WASHINGTON, DC – United States Senator Sherrod Brown (D-OH) received the “Friend of Farm Bureau” Award from the Ohio Farm Bureau on December 5, 2008. The award is given each year to members of Congress who have supported issues important to Ohio agriculture. Brown is the first Ohioan to serve on the Senate Agriculture Committee in more than 40 years.
“I’m honored to fight for the priorities of Ohio’s family farmers,” said Brown. “This award represents our shared success in passing the 2008 farm bill and serves as a reminder of the important work ahead. Together, we can invest in rural communities and support Ohio’s farmers as they meet our nation’s energy and nutrition needs.”
Ohio Farm Bureau President Bob Peterson presented Brown with the award today at the Ohio Farm Bureau’s Annual Meeting in Columbus.
Brown was instrumental in passing the Food, Conservation and Energy Act of 2008, commonly referred to as the Farm Bill. This 2008 farm bill makes bold investments in rural development. Through the Farm Bill and other programs, Ohio received $3.3 billion in rural development funds over the last seven years, with funding for more than 120 rural development projects.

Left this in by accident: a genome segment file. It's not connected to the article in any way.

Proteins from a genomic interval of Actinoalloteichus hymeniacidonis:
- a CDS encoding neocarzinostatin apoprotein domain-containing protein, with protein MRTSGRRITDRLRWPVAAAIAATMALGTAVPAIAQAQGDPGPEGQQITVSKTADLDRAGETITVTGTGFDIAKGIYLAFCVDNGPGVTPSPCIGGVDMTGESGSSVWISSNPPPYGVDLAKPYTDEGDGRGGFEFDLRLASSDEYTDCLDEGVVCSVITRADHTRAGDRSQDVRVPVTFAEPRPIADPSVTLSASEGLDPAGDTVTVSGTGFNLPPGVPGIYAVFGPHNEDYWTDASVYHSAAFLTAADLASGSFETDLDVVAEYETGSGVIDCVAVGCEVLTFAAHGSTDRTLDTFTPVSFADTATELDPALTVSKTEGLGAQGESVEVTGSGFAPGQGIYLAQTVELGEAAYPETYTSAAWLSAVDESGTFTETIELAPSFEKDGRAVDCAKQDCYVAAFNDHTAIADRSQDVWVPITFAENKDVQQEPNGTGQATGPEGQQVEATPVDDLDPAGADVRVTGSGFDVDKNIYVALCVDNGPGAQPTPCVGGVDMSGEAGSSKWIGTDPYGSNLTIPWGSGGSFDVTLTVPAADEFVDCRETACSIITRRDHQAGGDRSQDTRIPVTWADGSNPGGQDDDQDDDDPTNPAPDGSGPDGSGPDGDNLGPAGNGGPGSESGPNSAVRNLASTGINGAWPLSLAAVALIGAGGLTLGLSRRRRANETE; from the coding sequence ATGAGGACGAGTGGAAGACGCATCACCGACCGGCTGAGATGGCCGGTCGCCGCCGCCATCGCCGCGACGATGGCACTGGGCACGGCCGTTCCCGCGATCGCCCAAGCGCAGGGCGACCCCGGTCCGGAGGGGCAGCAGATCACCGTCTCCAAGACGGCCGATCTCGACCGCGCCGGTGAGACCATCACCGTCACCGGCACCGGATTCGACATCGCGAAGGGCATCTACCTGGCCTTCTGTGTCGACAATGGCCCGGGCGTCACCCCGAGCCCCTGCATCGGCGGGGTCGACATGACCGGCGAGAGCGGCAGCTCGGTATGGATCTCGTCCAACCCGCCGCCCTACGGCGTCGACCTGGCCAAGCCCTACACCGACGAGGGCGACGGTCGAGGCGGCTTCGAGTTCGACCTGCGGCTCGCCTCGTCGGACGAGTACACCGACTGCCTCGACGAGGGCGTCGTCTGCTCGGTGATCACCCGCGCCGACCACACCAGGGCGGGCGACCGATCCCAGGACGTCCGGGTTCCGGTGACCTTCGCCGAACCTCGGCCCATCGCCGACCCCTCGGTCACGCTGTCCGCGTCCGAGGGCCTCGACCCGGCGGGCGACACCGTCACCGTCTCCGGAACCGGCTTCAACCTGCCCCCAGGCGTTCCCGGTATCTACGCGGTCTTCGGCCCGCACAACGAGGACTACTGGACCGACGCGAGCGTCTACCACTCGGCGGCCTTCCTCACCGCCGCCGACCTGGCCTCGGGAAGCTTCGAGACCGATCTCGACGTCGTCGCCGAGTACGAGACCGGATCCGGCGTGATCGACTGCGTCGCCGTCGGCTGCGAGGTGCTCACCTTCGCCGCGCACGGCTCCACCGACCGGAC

Brown helped to secure several major provisions in the 2008 Farm Bill, including one of the bill’s most notable initiatives, the Average Crop Revenue Election (ACRE) program. This reform allows farmers to choose between traditional farm programs and a new program that protects against drops in yield or prices – critical for farmers given the uncertain and volatile farm economy. In addition to providing better protection for farmers, ACRE will save taxpayers more than $1 billion over five years.
Brown has held more 120 roundtables throughout the state, including a weeklong series of roundtables focused exclusively on agriculture. This past October, Brown held two hearings of the Senate Agriculture Committee on the effects of the economic crisis on rural America. Brown chaired these hearings, which were entitled “Path to Opportunity: Jobs and the Economy in Appalachia.”